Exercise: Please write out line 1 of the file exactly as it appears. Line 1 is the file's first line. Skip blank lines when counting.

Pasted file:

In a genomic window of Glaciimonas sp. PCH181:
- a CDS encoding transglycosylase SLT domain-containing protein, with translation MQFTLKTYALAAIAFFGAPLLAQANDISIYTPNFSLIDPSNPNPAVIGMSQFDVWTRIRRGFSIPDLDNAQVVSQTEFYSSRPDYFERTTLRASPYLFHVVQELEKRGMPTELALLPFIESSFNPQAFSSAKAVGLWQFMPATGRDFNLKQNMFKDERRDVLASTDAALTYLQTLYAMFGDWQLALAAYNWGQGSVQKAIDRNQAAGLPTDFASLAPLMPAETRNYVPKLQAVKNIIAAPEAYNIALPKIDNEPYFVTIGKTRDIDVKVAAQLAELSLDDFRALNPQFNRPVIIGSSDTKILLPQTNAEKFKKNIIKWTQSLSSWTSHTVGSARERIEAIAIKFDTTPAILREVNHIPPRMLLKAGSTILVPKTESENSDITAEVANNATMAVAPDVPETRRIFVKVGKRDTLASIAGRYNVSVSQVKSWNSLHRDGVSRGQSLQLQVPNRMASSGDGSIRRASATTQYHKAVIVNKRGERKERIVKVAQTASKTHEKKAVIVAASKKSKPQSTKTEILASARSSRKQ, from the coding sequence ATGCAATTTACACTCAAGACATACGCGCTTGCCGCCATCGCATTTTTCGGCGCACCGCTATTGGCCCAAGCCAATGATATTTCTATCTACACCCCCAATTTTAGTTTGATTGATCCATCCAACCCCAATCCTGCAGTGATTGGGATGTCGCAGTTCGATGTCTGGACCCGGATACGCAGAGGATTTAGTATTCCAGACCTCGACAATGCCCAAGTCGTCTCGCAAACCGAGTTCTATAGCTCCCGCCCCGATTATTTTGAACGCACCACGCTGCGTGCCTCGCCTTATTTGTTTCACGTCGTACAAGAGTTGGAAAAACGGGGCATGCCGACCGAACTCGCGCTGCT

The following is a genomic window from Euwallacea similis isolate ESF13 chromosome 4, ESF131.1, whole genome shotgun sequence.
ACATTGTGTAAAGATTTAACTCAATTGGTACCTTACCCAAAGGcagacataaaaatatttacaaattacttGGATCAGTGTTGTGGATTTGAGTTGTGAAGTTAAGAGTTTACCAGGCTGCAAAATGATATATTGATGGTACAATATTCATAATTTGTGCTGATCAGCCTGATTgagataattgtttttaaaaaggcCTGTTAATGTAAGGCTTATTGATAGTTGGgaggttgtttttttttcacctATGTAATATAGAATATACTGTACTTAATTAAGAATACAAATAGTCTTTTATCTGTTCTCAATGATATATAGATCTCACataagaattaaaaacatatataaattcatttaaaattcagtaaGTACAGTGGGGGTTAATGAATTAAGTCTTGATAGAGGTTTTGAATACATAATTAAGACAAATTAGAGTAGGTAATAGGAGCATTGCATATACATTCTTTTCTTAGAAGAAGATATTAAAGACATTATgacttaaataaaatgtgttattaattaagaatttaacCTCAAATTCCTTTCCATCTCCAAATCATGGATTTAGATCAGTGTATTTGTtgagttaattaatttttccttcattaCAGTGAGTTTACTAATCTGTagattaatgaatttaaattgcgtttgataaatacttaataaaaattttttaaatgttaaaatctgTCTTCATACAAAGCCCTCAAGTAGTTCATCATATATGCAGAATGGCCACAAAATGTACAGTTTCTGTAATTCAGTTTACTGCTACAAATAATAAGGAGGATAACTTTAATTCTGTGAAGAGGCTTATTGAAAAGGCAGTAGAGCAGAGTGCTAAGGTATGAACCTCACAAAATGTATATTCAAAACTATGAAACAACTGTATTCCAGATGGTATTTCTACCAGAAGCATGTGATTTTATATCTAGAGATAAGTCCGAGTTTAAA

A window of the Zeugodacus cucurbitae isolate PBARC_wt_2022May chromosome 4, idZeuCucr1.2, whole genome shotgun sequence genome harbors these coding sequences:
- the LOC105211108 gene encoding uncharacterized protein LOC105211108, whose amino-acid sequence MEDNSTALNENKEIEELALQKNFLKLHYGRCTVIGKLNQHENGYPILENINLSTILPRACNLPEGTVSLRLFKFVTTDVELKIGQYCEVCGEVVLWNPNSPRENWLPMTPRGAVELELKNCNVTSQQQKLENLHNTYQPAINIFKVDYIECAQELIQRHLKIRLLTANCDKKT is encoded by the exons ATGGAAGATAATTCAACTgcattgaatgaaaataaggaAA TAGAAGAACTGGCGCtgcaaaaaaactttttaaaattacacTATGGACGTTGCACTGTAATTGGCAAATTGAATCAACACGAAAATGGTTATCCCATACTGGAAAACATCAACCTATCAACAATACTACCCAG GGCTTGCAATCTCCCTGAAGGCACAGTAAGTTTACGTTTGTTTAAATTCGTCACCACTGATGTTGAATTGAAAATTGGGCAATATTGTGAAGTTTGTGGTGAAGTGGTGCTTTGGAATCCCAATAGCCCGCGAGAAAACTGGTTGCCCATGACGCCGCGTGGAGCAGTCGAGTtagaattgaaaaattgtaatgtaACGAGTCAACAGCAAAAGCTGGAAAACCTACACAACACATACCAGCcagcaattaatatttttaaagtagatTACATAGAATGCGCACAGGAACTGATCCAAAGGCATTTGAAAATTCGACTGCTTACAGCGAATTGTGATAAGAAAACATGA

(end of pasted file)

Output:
In a genomic window of Glaciimonas sp. PCH181: